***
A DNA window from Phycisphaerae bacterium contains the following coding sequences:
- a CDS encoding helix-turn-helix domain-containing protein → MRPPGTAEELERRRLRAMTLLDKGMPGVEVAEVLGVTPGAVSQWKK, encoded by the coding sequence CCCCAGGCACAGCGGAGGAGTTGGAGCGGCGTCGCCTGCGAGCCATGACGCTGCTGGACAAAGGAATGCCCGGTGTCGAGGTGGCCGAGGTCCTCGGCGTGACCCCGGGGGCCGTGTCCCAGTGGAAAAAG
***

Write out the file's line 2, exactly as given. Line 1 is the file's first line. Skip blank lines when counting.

- a CDS encoding helix-turn-helix domain-containing protein → MRPPGTAEELERRRLRAMTLLDKGMPGVEVAEVLGVTPGAVSQWKK, encoded by the coding sequence CCCCAGGCACAGCGGAGGAGTTGGAGCGGCGTCGCCTGCGAGCCATGACGCTGCTGGACAAAGGAATGCCCGGTGTCGAGGTGGCCGAGGTCCTCGGCGTGACCCCGGGGGCCGTGTCCCAGTGGAAAAAG